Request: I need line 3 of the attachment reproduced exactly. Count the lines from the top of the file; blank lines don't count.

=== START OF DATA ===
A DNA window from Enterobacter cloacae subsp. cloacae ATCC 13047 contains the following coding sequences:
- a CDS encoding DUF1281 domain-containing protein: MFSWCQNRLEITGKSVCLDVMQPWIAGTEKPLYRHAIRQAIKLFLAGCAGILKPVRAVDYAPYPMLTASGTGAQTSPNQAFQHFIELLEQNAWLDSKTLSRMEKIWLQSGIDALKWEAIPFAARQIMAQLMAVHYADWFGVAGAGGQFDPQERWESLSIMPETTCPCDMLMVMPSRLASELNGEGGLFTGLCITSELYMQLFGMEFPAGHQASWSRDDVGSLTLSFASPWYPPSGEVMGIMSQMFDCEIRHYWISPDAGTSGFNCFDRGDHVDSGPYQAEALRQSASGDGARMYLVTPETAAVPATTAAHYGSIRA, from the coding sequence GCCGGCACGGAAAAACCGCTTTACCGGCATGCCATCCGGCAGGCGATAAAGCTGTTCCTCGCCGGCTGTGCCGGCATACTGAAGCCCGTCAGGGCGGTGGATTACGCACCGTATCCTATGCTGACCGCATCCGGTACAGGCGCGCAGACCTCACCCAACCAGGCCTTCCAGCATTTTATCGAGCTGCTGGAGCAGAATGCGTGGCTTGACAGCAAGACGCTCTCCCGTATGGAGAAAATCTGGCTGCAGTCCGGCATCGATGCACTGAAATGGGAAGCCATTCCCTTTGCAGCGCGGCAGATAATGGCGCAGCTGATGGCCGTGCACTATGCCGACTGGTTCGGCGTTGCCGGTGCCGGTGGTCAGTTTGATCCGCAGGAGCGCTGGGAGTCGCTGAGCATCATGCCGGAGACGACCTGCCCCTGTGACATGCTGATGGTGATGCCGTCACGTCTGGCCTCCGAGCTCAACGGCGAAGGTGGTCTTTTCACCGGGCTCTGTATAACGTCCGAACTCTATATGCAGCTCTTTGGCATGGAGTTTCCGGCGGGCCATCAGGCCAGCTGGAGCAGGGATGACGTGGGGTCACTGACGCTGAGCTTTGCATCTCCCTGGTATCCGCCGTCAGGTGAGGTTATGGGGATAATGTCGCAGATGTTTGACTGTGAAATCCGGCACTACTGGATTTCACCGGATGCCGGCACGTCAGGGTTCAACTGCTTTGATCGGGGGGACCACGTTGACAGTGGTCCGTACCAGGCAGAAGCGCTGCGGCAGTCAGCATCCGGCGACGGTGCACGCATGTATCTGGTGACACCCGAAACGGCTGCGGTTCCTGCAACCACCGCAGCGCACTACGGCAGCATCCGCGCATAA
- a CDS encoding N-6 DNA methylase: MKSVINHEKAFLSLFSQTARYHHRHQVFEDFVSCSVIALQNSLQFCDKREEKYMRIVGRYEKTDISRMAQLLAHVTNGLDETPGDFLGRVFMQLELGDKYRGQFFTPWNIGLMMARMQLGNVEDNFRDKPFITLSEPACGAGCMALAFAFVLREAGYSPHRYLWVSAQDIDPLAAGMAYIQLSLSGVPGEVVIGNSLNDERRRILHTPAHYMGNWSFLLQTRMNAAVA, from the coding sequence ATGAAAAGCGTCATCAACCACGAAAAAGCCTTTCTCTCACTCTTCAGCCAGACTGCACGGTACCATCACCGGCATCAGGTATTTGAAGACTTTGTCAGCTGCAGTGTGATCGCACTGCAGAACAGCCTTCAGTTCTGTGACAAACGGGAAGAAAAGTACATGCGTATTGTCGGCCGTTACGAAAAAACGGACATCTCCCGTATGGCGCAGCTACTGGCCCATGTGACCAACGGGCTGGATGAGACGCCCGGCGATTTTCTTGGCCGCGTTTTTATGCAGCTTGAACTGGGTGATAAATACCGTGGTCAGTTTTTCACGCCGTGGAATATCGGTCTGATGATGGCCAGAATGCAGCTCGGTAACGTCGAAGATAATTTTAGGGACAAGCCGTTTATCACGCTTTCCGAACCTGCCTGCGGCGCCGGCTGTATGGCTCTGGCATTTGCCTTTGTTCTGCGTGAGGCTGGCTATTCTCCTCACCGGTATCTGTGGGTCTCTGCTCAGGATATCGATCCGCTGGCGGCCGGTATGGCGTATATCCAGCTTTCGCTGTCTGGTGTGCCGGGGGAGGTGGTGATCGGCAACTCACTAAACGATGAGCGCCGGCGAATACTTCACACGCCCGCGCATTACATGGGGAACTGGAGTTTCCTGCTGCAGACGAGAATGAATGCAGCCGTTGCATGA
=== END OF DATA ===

- a CDS encoding N-6 DNA methylase: MKSVINHEKAFLSLFSQTARYHHRHQVFEDFVSCSVIALQNSLQFCDKREEKYMRIVGRYEKTDISRMAQLLAHVTNGLDETPGDFLGRVFMQLELGDKYRGQFFTPWNIGLMMARMQLGNVEDNFRDKPFITLSEPACGAGCMALAFAFVLREAGYSPHRYLWVSAQDIDPLAAGMAYIQLSLSGVPGEVVIGNSLNDERRRILHTPAHYMGNWSFLLQTRMNAAVA, from the coding sequence ATGAAAAGCGTCATCAACCACGAAAAAGCCTTTCTCTCACTCTTCAGCCAGACTGCACGGTACCATCACCGGCATCAGGTATTTGAAGACTTTGTCAGCTGCAGTGTGATCGCACTGCAGAACAGCCTTCAGTTCTGTGACAAACGGGAAGAAAAGTACATGCGTATTGTCGGCCGTTACGAAAAAACGGACATCTCCCGTATGGCGCAGCTACTGGCCCATGTGACCAACGGGCTGGATGAGACGCCCGGCGATTTTCTTGGCCGCGTTTTTATGCAGCTTGAACTGGGTGATAAATACCGTGGTCAGTTTTTCACGCCGTGGAATATCGGTCTGATGATGGCCAGAATGCAGCTCGGTAACGTCGAAGATAATTTTAGGGACAAGCCGTTTATCACGCTTTCCGAACCTGCCTGCGGCGCCGGCTGTATGGCTCTGGCATTTGCCTTTGTTCTGCGTGAGGCTGGCTATTCTCCTCACCGGTATCTGTGGGTCTCTGCTCAGGATATCGATCCGCTGGCGGCCGGTATGGCGTATATCCAGCTTTCGCTGTCTGGTGTGCCGGGGGAGGTGGTGATCGGCAACTCACTAAACGATGAGCGCCGGCGAATACTTCACACGCCCGCGCATTACATGGGGAACTGGAGTTTCCTGCTGCAGACGAGAATGAATGCAGCCGTTGCATGA